Project description:In vertebrates, bile salts are primarily synthesized in the liver and secreted into the intestine where they aid in absorption of dietary fats. Small amounts of bile salts that are not reabsorbed into enterohepatic circulation are excreted with waste. In sexually mature male sea lamprey (Petromyzon marinus L.) a bile salt is released in large amounts across gill epithelia into water where it functions as a pheromone. We postulate that the release of this pheromone is associated with a dramatic increase in its biosynthesis and transport to the gills upon sexual maturation.We show an 8000-fold increase in transcription of cyp7a1, a three-fold increase in transcription of cyp27a1, and a six-fold increase in transcription of cyp8b1 in the liver of mature male sea lamprey over immature male adults. LC-MS/MS data on tissue-specific distribution and release rates of bile salts from mature males show a high concentration of petromyzonol sulfate (PZS) in the liver and gills of mature males. 3-keto petromyzonol sulfate (3kPZS, known as a male sex pheromone) is the primary compound released from gills, suggesting a conversion of PZS to 3kPZS in the gill epithelium. The PZS to 3kPZS conversion is supported by greater expression of hsd3b7 in gill epithelium. High expression of sult2b1 and sult2a1 in gill epithelia of mature males, and tissue-specific expression of bile salt transporters such as bsep, slc10a1, and slc10a2, suggest additional sulfation and transport of bile salts that are dependent upon maturation state.This report presents a rare example where specific genes associated with biosynthesis and release of a sexual pheromone are dramatically upregulated upon sexual maturation in a vertebrate. We provide a well characterized example of a complex mechanism of bile salt biosynthesis and excretion that has likely evolved for an additional function of bile salts as a mating pheromone.
Project description:Bile salt synthesis is a specialized liver function in vertebrates. Bile salts play diverse roles in digestion and signaling, and their homeostasis is maintained by controlling input (biosynthesis) and intestinal conservation. Patients with biliary atresia (i.e., obliteration of the biliary tree) suffer liver fibrosis and cirrhosis. In contrast, sea lamprey thrives despite developmental biliary atresia. We discovered that the sea lamprey adapts to biliary atresia through a unique mechanism of de novo synthesis and secretion of bile salts in intestine after developmental biliary atresia, in addition to known mechanisms, such as the reduction of bile salt synthesis in liver. During and after developmental biliary atresia, expression of cyp7a1 in intestine increased by more than 100-fold (P < 0.001), whereas in liver it decreased by the same magnitude (P < 0.001). Concurrently, bile salt pools changed in similar patterns and magnitudes in these two organs and the composition shifted from C24 bile alcohol sulfates to taurine-conjugated C24 bile acids. In addition, both in vivo and ex vivo experiments showed that aductular sea lamprey secreted taurocholic acid into its intestinal lumen. Our results indicate that the sea lamprey, a jawless vertebrate, may be in an evolutionarily transitional state where bile salt synthesis occurs in both liver and intestine. Understanding the molecular basis of these mechanisms may shed light on the evolution of bile salt synthesis and possible therapy for infant biliary atresia.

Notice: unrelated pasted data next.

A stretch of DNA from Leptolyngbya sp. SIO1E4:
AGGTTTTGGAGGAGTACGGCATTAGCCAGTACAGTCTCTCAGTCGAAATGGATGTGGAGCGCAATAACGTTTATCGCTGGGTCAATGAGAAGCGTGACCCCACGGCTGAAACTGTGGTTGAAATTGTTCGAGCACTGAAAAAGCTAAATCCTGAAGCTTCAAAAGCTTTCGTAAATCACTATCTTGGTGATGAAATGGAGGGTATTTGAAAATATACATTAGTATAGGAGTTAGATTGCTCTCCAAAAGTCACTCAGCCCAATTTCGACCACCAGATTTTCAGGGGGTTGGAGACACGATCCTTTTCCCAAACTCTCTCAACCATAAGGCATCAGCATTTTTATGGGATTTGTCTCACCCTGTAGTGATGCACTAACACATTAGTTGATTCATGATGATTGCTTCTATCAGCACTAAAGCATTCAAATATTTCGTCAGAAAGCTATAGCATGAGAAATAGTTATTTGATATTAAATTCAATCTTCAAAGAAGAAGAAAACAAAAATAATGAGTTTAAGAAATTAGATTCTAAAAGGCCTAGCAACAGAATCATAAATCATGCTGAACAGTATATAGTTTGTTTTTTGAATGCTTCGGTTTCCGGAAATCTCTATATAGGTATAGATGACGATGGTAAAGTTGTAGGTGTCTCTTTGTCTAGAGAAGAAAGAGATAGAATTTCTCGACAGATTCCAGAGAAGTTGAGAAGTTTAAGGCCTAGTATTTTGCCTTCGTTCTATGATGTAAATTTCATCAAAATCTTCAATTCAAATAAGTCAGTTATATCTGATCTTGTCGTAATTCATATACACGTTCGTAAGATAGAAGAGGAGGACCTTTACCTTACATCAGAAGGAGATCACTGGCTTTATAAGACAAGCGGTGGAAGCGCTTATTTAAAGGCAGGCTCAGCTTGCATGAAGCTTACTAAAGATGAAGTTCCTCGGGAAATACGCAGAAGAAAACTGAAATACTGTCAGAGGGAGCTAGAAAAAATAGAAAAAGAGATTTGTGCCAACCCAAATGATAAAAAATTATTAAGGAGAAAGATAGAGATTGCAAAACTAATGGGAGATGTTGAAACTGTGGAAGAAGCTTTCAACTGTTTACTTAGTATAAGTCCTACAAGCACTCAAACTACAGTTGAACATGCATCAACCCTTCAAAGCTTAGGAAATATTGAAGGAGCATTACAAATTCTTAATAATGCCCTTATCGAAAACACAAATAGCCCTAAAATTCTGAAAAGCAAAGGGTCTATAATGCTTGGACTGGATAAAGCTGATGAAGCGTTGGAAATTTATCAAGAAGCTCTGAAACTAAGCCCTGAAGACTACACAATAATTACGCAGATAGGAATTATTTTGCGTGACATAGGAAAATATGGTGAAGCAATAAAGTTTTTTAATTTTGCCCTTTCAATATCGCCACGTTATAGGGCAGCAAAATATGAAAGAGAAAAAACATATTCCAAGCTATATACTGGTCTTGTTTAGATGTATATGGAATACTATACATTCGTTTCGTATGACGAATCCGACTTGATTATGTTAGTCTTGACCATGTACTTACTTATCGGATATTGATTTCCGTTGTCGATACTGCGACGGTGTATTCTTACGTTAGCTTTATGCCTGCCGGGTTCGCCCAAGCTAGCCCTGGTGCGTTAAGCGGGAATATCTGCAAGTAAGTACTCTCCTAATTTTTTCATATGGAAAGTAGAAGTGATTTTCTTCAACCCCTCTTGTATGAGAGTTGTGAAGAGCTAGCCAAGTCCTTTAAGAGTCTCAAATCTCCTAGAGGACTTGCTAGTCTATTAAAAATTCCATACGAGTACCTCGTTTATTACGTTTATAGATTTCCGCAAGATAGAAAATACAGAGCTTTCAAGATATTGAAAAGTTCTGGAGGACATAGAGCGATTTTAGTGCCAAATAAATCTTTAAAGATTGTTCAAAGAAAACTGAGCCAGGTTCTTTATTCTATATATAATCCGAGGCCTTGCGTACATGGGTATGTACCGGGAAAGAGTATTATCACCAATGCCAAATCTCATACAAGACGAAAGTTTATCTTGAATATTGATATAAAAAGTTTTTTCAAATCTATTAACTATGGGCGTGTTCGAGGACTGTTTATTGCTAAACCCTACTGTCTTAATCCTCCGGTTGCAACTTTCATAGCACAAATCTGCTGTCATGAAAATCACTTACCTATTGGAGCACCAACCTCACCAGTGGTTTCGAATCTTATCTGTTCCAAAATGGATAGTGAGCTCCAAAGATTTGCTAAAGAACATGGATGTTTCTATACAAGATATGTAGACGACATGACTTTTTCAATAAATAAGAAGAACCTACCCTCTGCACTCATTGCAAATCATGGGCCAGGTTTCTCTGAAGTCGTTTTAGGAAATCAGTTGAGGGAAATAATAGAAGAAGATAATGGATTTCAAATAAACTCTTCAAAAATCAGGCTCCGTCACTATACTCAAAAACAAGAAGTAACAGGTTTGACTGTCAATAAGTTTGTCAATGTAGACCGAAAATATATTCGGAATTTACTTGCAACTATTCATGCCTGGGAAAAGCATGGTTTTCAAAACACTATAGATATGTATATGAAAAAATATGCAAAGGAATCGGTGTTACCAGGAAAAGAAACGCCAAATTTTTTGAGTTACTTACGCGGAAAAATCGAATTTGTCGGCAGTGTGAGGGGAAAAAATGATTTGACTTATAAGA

Project description:The nuclear receptor FXR acts as an intracellular bile salt sensor that regulates synthesis and transport of bile salts within their enterohepatic circulation. In addition, FXR is involved in control of a variety of crucial metabolic pathways. Four FXR splice variants are known, i.e. FXR?1-4. Although these isoforms show differences in spatial and temporal expression patterns as well as in transcriptional activity, the physiological relevance hereof has remained elusive. We have evaluated specific roles of hepatic FXR?2 and FXR?4 by stably expressing these isoforms using liver-specific self-complementary adeno-associated viral vectors in total body FXR knock-out mice. The hepatic gene expression profile of the FXR knock-out mice was largely normalized by both isoforms. Yet, differential effects were also apparent; FXR?2 was more effective in reducing elevated HDL levels and transrepressed hepatic expression of Cyp8b1, the regulator of cholate synthesis. The latter coincided with a switch in hydrophobicity of the bile salt pool. Furthermore, FXR?2-transduction caused an increased neutral sterol excretion compared to FXR?4 without affecting intestinal cholesterol absorption. Our data show, for the first time, that hepatic FXR?2 and FXR?4 differentially modulate bile salt and lipoprotein metabolism in mice.
Project description:The gut microbiota plays a crucial role in regulating many physiological systems of the host, including the metabolic and immune system. Disturbances in microbiota composition are increasingly correlated with disease; however, the underlying mechanisms are not well understood. Recent evidence suggests that changes in microbiota composition directly affect the metabolism of bile salts. Next to their role in digestion of dietary fats, bile salts function as signaling molecules for bile salt receptors such as Farnesoid X receptor (FXR) and G protein-coupled bile acid receptor (TGR5). Complementary to their role in metabolism, FXR and TGR5 are shown to play a role in intestinal homeostasis and immune regulation. This review presents an overview of evidence showing that changes in bile salt pool and composition due to changes in gut microbial composition contribute to the pathogenesis of inflammatory bowel disease and metabolic disease, possibly through altered activation of TGR5 and FXR. We further discuss how dietary interventions, such as pro- and synbiotics, may be used to treat metabolic disease and inflammatory bowel disease (IBD) through normalization of bile acid dysregulation directly or indirectly through normalization of the intestinal microbiota.